Laser Hair Removal

The primary principle behind laser hair removal is selective photothermolysis (SPTL), effect on a targeted tissue (melanin) with minimal effect on surrounding tissue or skin.

There are two types of melanin in hair. Eumelanin gives hair brown or black color, while pheomelanin gives hair blonde or red color. Because of the selective absorption of photons of laser light, only hair with color such as black, brown, or reddish-brown hair or dirty blonde can be removed. White hair, light blonde and strawberry blonde hair does not respond well. Laser works best with dark coarse hair.

Hair removal lasers have been in use since 1997 and have been approved for "permanent hair reduction" by FDA. Indeed, many patients experience complete regrowth of hair on their treated areas in the years following their last treatment. This means that although laser treatments with these devices will permanently reduce the total number of body hairs, they will not result in a permanent removal of all hair.

Comparisons with other removal techniques

Comparison with intense pulsed light

IPL, though technically not containing a laser, is sometimes incorrectly referred to as "laser hair removal". IPL-based methods, sometimes called "phototricholysis" or "photoepilation". IPLs offer larger diameter targets.

Comparison with electrolysis

Electrolysis is another hair removal method that has been used but the treatment is slow and tedious compared with typical newer laser hair removal.

Comparison with shaving

Shaving is removes hair only temporary and can lead to irritation of the shaved area.

Comparison with waxing

Waxing is another option for hair removal but not permanent.

Types of Laser -

Laser Used Wavelength (nm) Light Source Type of Skin used on
Pulsed diode array 810 nm Near-infrared Pale to medium
Nd:YAG 1064 nm Infrared Darker complexion
Intense pulsed light (not a laser) 650 nm Not a laser Pale to medium

Pulse width (or duration) is one of the most important considerations. The length of the heating pulse relates directly to the damage achieved in the follicle. When attempting to destroy hair follicles the main target is the germ cells which live on the surface of the hair shaft.

Spot size, or the width of the laser beam, directly affects the depth of penetration of the light energy due to scattering effects in the dermal layer. Larger beam diameters or those devices that has a linear scanning results in deeper deposition of energy and hence can induce higher temperatures in deeper follicles. Hair removal lasers have a spot size about the size of a fingertip (3–18mm).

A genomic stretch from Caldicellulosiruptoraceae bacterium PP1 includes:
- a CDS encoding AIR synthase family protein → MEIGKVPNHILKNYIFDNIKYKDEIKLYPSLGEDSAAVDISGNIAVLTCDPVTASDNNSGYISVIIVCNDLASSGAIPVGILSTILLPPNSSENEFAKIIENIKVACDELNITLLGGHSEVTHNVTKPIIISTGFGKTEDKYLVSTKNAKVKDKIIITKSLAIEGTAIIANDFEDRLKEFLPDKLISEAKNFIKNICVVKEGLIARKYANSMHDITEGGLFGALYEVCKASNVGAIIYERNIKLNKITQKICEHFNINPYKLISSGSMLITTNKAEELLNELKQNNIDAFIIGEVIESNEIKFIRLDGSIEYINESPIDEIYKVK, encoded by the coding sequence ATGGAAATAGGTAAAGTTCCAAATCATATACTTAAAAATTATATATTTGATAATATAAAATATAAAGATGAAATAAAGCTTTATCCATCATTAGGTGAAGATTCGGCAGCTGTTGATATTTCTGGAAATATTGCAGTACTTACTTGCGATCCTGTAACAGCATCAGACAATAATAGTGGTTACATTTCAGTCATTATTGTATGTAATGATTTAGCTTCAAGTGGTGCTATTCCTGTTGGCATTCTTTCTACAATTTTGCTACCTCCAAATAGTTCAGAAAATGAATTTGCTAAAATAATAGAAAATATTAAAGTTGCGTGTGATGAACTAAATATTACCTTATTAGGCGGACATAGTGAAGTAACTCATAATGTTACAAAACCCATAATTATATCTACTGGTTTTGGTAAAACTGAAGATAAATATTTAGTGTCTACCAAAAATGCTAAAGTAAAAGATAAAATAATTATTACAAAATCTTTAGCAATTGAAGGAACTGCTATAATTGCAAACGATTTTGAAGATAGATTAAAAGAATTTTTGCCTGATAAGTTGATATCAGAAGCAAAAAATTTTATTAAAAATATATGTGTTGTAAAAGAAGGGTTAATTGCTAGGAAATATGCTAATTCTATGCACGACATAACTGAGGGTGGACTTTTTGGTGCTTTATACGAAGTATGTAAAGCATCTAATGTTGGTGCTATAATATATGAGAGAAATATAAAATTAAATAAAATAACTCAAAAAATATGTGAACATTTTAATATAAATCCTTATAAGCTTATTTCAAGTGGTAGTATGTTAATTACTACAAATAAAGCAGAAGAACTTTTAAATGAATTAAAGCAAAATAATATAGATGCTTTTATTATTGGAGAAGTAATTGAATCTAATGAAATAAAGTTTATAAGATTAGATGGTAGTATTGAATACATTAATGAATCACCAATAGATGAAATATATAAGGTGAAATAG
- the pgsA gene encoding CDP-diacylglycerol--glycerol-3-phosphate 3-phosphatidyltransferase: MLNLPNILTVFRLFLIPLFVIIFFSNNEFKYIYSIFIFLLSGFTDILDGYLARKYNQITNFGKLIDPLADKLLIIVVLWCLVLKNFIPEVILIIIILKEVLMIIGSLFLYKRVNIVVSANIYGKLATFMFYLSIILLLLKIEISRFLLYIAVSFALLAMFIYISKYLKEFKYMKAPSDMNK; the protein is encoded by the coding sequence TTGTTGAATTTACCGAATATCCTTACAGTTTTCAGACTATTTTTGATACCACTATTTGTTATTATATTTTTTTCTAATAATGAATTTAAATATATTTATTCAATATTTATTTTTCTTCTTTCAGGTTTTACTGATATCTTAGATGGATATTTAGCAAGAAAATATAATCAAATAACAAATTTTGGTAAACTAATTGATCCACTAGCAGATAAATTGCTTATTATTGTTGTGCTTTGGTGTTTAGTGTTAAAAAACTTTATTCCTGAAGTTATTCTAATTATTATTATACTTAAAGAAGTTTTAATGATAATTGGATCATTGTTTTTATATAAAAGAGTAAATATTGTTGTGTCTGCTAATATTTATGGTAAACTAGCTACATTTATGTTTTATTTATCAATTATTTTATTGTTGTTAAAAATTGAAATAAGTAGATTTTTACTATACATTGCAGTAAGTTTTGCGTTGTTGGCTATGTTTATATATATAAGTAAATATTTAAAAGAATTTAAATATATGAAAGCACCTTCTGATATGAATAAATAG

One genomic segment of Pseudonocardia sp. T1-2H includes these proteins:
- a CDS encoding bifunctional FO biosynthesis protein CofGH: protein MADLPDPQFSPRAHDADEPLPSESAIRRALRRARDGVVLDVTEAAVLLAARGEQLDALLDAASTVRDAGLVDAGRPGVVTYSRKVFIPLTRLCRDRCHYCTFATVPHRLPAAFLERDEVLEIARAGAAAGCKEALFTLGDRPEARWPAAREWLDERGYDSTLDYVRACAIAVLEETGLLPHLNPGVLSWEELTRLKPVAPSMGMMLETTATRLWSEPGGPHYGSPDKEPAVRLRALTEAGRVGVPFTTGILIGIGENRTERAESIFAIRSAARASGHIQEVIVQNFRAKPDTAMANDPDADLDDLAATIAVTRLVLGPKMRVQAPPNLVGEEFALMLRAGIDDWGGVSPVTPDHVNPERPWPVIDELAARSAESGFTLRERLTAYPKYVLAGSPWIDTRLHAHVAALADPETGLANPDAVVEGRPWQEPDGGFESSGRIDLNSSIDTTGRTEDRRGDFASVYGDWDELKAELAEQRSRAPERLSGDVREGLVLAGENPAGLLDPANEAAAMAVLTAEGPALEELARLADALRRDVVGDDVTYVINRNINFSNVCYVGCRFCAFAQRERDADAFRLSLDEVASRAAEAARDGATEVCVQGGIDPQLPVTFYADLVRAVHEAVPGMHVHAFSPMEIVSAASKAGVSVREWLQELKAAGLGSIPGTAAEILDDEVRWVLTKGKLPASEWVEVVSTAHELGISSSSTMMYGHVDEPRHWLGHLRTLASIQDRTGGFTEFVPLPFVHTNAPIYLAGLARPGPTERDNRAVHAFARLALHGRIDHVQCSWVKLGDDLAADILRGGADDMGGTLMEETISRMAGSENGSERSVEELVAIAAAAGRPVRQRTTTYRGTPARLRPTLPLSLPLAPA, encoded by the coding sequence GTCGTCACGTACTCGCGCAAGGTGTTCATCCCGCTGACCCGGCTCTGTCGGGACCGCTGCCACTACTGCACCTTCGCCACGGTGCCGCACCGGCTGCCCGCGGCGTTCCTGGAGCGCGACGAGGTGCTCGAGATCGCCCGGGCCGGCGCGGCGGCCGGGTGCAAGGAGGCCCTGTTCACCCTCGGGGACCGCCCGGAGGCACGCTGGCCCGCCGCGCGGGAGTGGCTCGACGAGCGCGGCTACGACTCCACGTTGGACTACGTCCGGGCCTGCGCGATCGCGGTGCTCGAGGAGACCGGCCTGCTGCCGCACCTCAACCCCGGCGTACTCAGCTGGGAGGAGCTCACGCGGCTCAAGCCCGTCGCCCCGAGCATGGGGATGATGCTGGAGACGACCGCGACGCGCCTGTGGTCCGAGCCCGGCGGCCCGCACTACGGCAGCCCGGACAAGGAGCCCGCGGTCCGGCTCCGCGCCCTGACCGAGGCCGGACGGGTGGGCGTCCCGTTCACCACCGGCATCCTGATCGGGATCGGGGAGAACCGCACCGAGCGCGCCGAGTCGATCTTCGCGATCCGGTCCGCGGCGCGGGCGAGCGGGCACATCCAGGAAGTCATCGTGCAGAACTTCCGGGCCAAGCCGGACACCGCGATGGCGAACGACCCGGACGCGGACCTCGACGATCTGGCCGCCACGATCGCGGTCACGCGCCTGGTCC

Fluence or energy density is another important consideration. Fluence is measured in joules per square centimeter (J/cm²).

  • Contact cooling

  • Air cooling: forced cold air


When treating hair (and other skin conditions) is power density – this is a combination of energy, spot diameter and pulse duration. These three parameters determine the results.

Number of sessions

Hair grows in several phases (anagen, telogen, catagen) and a laser can only affect the currently active growing hair follicles (early anagen). Hence, several sessions are needed to damage the hair in all phases of growth and force it to revert to a vellus non-colored small hair. Multiple treatments depending on the type of hair and skin color have been shown to provide long-term reduction of hair. Most patients need a minimum of eight treatments. Waiting from three to eight weeks between sessions, depending on the area being treated. The number of sessions depends on various parameters, including the area of the body being treated, skin color, coarseness of hair, reason for hirsutism, and sex. Coarse dark hair on light skin is easiest to treat. Certain areas (notably men's faces) may require considerably more treatments to achieve desired results.

Laser does not work well on light-colored hair, red hair, grey hair, white hair, as well as fine hair of any color, such as vellus. For darker skinned patients with black hair, the long-pulsed Nd:YAG laser with a cooling tip can be safe and effective.

Side effects and risks

Some level of pain, including itching, pink skin, redness, and swelling around the treatment area or swelling of the follicles (follicular edema). These side effects rarely last more than two or three days. The two most common serious side effects are acne and skin discoloration.

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